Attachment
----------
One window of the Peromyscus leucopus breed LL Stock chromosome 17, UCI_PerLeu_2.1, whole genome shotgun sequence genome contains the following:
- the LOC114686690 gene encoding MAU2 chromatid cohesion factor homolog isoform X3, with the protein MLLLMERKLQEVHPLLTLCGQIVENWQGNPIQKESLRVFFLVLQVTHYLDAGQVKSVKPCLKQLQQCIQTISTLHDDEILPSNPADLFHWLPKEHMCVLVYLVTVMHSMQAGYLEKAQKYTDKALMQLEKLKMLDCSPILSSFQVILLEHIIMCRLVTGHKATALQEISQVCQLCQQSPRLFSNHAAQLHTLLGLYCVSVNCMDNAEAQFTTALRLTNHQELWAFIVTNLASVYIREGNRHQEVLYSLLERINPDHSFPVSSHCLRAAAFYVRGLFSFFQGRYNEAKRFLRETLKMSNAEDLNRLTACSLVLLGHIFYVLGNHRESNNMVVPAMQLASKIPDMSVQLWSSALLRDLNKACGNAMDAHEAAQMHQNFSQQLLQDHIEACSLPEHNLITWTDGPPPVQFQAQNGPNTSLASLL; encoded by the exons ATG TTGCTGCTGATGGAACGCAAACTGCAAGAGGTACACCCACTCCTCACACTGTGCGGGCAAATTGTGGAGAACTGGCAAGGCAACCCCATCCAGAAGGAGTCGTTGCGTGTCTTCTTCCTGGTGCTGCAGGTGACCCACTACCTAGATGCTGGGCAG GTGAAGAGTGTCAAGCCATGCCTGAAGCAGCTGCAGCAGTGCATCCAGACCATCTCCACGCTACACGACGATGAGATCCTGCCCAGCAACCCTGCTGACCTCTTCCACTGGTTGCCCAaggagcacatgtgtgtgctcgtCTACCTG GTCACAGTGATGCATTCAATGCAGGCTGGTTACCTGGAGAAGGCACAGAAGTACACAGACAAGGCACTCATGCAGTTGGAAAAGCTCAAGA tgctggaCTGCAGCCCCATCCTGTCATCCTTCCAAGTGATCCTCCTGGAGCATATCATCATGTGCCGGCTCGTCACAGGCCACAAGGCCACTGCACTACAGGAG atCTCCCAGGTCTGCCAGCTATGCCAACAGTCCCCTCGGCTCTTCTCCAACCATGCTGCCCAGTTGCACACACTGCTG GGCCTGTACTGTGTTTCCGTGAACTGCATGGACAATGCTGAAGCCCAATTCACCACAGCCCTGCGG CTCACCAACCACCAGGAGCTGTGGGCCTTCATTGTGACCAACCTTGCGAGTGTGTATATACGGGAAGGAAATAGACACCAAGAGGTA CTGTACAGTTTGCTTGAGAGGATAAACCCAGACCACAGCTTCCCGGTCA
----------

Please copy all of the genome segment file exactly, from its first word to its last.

One window of the Peromyscus leucopus breed LL Stock chromosome 17, UCI_PerLeu_2.1, whole genome shotgun sequence genome contains the following:
- the LOC114686690 gene encoding MAU2 chromatid cohesion factor homolog isoform X3, with the protein MLLLMERKLQEVHPLLTLCGQIVENWQGNPIQKESLRVFFLVLQVTHYLDAGQVKSVKPCLKQLQQCIQTISTLHDDEILPSNPADLFHWLPKEHMCVLVYLVTVMHSMQAGYLEKAQKYTDKALMQLEKLKMLDCSPILSSFQVILLEHIIMCRLVTGHKATALQEISQVCQLCQQSPRLFSNHAAQLHTLLGLYCVSVNCMDNAEAQFTTALRLTNHQELWAFIVTNLASVYIREGNRHQEVLYSLLERINPDHSFPVSSHCLRAAAFYVRGLFSFFQGRYNEAKRFLRETLKMSNAEDLNRLTACSLVLLGHIFYVLGNHRESNNMVVPAMQLASKIPDMSVQLWSSALLRDLNKACGNAMDAHEAAQMHQNFSQQLLQDHIEACSLPEHNLITWTDGPPPVQFQAQNGPNTSLASLL; encoded by the exons ATG TTGCTGCTGATGGAACGCAAACTGCAAGAGGTACACCCACTCCTCACACTGTGCGGGCAAATTGTGGAGAACTGGCAAGGCAACCCCATCCAGAAGGAGTCGTTGCGTGTCTTCTTCCTGGTGCTGCAGGTGACCCACTACCTAGATGCTGGGCAG GTGAAGAGTGTCAAGCCATGCCTGAAGCAGCTGCAGCAGTGCATCCAGACCATCTCCACGCTACACGACGATGAGATCCTGCCCAGCAACCCTGCTGACCTCTTCCACTGGTTGCCCAaggagcacatgtgtgtgctcgtCTACCTG GTCACAGTGATGCATTCAATGCAGGCTGGTTACCTGGAGAAGGCACAGAAGTACACAGACAAGGCACTCATGCAGTTGGAAAAGCTCAAGA tgctggaCTGCAGCCCCATCCTGTCATCCTTCCAAGTGATCCTCCTGGAGCATATCATCATGTGCCGGCTCGTCACAGGCCACAAGGCCACTGCACTACAGGAG atCTCCCAGGTCTGCCAGCTATGCCAACAGTCCCCTCGGCTCTTCTCCAACCATGCTGCCCAGTTGCACACACTGCTG GGCCTGTACTGTGTTTCCGTGAACTGCATGGACAATGCTGAAGCCCAATTCACCACAGCCCTGCGG CTCACCAACCACCAGGAGCTGTGGGCCTTCATTGTGACCAACCTTGCGAGTGTGTATATACGGGAAGGAAATAGACACCAAGAGGTA CTGTACAGTTTGCTTGAGAGGATAAACCCAGACCACAGCTTCCCGGTCA